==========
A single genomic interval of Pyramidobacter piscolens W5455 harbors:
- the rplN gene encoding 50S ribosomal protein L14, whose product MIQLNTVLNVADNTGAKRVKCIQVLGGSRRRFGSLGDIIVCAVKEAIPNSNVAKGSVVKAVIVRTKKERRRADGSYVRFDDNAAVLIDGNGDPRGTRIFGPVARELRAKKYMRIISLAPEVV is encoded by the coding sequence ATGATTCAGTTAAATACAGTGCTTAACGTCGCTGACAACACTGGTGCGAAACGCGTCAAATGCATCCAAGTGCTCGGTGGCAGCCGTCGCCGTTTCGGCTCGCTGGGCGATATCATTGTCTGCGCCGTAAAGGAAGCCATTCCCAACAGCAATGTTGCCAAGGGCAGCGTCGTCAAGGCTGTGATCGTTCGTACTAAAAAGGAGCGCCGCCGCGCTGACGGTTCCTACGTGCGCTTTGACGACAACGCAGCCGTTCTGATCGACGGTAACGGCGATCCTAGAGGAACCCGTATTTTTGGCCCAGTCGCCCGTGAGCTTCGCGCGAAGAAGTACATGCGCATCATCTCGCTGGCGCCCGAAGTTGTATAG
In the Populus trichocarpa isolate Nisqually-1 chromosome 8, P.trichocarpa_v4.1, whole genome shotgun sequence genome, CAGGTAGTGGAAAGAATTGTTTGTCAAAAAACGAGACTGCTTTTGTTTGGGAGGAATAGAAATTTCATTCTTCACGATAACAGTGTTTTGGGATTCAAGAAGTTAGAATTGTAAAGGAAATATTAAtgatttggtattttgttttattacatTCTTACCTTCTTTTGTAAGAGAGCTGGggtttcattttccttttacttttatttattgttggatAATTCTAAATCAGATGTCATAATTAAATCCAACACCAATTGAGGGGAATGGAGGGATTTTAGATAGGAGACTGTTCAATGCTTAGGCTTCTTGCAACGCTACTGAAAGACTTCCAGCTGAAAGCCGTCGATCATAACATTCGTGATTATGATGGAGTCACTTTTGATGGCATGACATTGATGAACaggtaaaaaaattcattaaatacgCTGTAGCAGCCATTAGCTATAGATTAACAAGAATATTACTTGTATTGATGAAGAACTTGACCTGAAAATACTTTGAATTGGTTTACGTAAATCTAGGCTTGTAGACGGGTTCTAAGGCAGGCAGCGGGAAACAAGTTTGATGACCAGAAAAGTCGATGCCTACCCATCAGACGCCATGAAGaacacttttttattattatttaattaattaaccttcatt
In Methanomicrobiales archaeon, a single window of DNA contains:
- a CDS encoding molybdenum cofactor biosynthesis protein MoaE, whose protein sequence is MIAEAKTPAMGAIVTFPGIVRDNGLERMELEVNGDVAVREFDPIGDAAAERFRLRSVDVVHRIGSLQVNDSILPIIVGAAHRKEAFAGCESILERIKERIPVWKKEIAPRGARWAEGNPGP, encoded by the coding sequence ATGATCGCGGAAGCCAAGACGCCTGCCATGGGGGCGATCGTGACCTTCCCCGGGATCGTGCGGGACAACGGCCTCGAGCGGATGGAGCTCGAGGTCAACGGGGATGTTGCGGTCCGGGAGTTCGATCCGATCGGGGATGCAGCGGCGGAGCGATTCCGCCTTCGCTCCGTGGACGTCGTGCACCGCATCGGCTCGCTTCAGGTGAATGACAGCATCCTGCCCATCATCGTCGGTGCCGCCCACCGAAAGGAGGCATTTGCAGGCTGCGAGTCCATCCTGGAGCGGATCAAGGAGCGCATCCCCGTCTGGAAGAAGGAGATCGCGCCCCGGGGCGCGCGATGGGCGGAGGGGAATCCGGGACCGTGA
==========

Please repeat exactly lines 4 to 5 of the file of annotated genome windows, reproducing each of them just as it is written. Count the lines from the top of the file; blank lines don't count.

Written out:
In Methanomicrobiales archaeon, a single window of DNA contains:
- a CDS encoding molybdenum cofactor biosynthesis protein MoaE, whose protein sequence is MIAEAKTPAMGAIVTFPGIVRDNGLERMELEVNGDVAVREFDPIGDAAAERFRLRSVDVVHRIGSLQVNDSILPIIVGAAHRKEAFAGCESILERIKERIPVWKKEIAPRGARWAEGNPGP, encoded by the coding sequence ATGATCGCGGAAGCCAAGACGCCTGCCATGGGGGCGATCGTGACCTTCCCCGGGATCGTGCGGGACAACGGCCTCGAGCGGATGGAGCTCGAGGTCAACGGGGATGTTGCGGTCCGGGAGTTCGATCCGATCGGGGATGCAGCGGCGGAGCGATTCCGCCTTCGCTCCGTGGACGTCGTGCACCGCATCGGCTCGCTTCAGGTGAATGACAGCATCCTGCCCATCATCGTCGGTGCCGCCCACCGAAAGGAGGCATTTGCAGGCTGCGAGTCCATCCTGGAGCGGATCAAGGAGCGCATCCCCGTCTGGAAGAAGGAGATCGCGCCCCGGGGCGCGCGATGGGCGGAGGGGAATCCGGGACCGTGA